We’re still waiting for maritime 3D printing to experience the same boom as other sectors, but the market is slowly starting to progress in large part with assistance from DNV’s Global Additive Manufacturing Technology Centre of Excellence in Singapore. The latest development is the certification of the “world’s largest” 3D printed shipboard fitting for Singapore-based Keppel Technology & Innovation (KTI).
The fitting is a Panama Chock, designed for towing and mooring, considered non-class applications. These elements are typically made via casting before being welded onto a supporting hull structure. In this case, Australia’s AML3D used Wire Additive Manufacturing (WAM), a form of directed energy deposition (DED), to produce the Panama Chock using a medium strength structural steel grade ER70S-6 wire feedstock.
The component was then tested by the DNV Singapore Laboratory and Marinelift Testing & Supply Pte Ltd. Singapore. This included microanalysis to gain microstructural insight into the metal part. Mechanical and non-destructive testing were also performed and matched against established cast marine grade-material. Necessary functional specifications, safety protocols, testing procedures, and acceptance criteria were all applied to the analysis of the Panama Chock, which finally achieved certification.
The resulting 1,450 kg Panama Chock demonstrated double the yield strength of the cast material, with the necessary internal strength. The part was proof load tested with a load 20 percent heavier than its designed working load.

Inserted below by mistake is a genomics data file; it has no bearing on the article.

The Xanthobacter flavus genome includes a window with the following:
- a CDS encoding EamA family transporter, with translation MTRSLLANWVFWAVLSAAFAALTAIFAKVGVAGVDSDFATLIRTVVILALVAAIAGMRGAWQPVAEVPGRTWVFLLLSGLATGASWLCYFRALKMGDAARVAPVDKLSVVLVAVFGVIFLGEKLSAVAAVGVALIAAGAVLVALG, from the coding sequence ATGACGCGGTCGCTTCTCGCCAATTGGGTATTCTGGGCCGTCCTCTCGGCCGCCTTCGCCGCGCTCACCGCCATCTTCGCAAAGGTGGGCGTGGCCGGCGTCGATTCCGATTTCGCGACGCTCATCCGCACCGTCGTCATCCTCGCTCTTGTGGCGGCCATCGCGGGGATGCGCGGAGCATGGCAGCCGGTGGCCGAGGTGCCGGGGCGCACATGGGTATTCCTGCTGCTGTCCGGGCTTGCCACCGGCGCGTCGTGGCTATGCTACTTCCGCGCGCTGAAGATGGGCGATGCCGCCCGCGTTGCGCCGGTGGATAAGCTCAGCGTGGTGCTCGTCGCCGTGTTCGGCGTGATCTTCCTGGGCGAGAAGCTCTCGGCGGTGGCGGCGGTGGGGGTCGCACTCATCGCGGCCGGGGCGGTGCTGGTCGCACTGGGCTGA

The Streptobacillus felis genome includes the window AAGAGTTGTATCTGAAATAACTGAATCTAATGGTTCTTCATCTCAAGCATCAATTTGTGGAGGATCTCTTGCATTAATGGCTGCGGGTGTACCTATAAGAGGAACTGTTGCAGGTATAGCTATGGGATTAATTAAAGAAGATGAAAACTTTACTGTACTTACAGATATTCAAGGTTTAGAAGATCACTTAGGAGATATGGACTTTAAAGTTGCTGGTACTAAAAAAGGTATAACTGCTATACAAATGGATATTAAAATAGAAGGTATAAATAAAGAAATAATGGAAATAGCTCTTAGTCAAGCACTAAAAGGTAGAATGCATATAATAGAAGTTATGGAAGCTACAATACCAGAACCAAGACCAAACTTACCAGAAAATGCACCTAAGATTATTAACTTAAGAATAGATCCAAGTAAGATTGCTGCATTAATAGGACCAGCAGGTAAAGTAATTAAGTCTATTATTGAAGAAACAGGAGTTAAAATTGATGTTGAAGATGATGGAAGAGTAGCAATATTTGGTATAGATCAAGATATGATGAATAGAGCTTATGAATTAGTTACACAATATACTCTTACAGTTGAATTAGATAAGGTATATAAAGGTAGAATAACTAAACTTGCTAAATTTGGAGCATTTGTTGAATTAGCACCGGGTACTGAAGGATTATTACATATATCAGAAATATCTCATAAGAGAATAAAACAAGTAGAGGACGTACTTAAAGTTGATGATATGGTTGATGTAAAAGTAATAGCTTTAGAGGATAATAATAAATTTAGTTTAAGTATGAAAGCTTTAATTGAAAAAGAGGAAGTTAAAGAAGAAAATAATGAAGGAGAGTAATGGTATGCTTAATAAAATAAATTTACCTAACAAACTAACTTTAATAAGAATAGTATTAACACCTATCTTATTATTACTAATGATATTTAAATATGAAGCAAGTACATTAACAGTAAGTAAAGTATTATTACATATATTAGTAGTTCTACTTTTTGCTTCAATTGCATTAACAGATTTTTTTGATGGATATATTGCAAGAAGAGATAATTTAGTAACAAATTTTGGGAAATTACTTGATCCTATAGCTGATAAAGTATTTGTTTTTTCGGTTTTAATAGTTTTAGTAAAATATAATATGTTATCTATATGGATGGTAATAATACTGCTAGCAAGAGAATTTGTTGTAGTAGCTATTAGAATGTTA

Francois van Raemdonck, Managing Director of KTI, said, “KTI has been working on this project with Keppel O&M, DNV and AML3D since 2019, and we are proud to achieve this endorsement. Keppel is transforming the way it harnesses technology and KTI is supporting this by collaborating with Keppel business units to innovate and create value. This is in line with Keppel’s Vision 2030, which includes leveraging advanced technologies to drive growth.”
Aziz Merchant, Executive Director of Keppel Marine & Deepwater Technology, the technology arm of Keppel O&M, said, “Keppel O&M is constantly exploring new technologies to stay ahead in the industry and additive manufacturing has the potential to increase the efficiency of shipyard operations. The 3D printing of the Panama Chock shows that large components can be made available with shorter lead times and with equal standards of quality and performance. We are encouraged by the verification and we look forward to exploring how AM can be implemented on a wider scale.”
AML3D is one of the few DED firms that is tackling additive manufacturing in the maritime space, where DNV leads as the world’s largest classification society. It has produced a 3D printed crane and is working with the Australian Navy and BAE Systems Australia subsidiary ASC Shipbuilding. Additionally, AML3D is in the process of 3D printing an impeller for Thyssenkrupp and Wilhelmsen, the leaders in maritime 3D printing.
AML3D Chief Executive Officer, Andrew Sales said, “We’re proud to have been able to partner with KTI and demonstrate the advantages of our patented Wire Additive Manufacturing (WAM) capabilities in the creation of the world’s largest 3D printed Panama Chock. Additionally, we are equally as excited to see this WAM printed component receive official verification by DNV. This now offers a quality assurance pathway for a wide range of components that can follow a similar validation process. It is a fantastic achievement by DNV, KTI, the AML3D team and our other partners in this project. Working with KTI’s vision for implementing AM has been a further endorsement for our own business model and we’re excited for the future.”
With the “world’s largest” 3D printed maritime part, the Australian firm only demonstrates its capabilities further. Meanwhile, the sector is being neglected by other providers, giving AML3D a leg-up in the space before others can even get their bearings.
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